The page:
Saint Tikhon offers the faithful practical instruction to better identify their true wealth in God:

First, riches are a gift of God bestowed upon men, for the earth is the Lord’s, and the fullness thereof (Ps. 23:1) They are given you, O Christian, not for your sake alone, but also for the sake of the poor. Then take pleasure in it with moderation, and give thanks to God, and provide for the needs of the poor. This is the correct use of riches. Remember that you are a steward, not the master of your riches, for you will be strictly examined for everything.

Second, the holy word of God praises and blesses those that are merciful and generous to the poor. Blessed is the man that hath understanding for the poor man and the pauper (Ps. 40:2) Works of mercy are exalted before the whole world by Christ, the just Judge and in other places in Holy Scripture. Christian! If you wish to partake of this blessedness be merciful and generous to the poor.

Do you have much? Then give much. Do you have little? Then give a little, but give from the heart. Alms are judged not by the number of what is given, but by the zeal of the giver, for God loveth a cheerful giver,  (II Cor. 9:7) Now you give into the hands of the poor man and the pauper, but you will receive a hundredfold from the hands of Christ. Then give, do not be afraid. What is given shall not be lost, for He that promised is faithful.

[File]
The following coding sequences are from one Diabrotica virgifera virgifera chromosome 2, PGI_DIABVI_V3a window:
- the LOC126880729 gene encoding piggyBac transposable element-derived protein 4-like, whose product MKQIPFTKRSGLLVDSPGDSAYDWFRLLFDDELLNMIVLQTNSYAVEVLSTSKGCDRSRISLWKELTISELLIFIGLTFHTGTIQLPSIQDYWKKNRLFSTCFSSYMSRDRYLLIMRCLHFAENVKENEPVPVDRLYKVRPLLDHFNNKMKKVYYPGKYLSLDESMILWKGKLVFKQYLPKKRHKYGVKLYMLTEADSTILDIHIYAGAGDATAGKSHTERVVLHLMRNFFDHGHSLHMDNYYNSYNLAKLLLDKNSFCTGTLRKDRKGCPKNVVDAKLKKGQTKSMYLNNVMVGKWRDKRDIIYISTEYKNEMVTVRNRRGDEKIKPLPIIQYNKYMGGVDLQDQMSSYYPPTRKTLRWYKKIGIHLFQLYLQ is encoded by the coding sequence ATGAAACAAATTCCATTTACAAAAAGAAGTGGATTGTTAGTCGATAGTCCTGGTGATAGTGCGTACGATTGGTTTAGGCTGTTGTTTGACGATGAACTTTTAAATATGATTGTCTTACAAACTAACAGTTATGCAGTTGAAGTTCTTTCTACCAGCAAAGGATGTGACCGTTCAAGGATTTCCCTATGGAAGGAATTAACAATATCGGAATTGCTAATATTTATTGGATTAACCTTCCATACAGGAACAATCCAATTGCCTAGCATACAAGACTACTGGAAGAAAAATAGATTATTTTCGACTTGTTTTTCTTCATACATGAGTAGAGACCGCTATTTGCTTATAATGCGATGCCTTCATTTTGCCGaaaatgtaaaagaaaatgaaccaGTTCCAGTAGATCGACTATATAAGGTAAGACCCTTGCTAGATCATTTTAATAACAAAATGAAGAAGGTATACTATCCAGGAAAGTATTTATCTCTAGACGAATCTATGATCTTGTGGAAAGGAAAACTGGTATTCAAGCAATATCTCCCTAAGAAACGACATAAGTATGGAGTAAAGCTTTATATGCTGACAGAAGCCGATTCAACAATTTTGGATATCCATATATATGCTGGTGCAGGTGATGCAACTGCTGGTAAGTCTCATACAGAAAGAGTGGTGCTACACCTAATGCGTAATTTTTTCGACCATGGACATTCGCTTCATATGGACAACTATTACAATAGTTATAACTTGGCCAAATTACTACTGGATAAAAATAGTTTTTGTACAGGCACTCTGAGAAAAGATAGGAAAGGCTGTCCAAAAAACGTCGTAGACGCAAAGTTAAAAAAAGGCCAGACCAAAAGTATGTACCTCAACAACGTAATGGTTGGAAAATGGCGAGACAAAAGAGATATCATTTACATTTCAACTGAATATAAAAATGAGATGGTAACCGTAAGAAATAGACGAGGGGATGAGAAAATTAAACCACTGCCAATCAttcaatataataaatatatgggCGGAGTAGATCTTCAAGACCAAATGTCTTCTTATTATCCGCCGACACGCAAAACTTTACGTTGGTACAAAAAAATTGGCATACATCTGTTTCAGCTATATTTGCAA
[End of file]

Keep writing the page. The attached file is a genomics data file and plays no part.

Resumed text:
Third, many Christians do not think that alms receive such a great reward and either guard their property like watchmen or they squander it on their whims and luxuries. Hoarded property will be left to strangers, and often even falls into the hands of enemies. What is squandered on whims and luxury perishes, as you see for yourself, O man. But both of these, hoarders and squanders, are not only deprived of blessedness, but they shall be cast out by God as wicked servants. Beware of this, O Christian!

For those in the third century Church who struggled with almsgiving Saint Ambrose of Milan offered the following admonition:

The poor man seeks money and has it not; a man asks for bread, and your horse champs gold under his teeth.  And precious ornaments delight you, although others do not have grain…The people are starving, and you close your barns; the people weep bitterly, and you toy with jeweled ring…the jewel in your ring could preserve the lives of the whole people.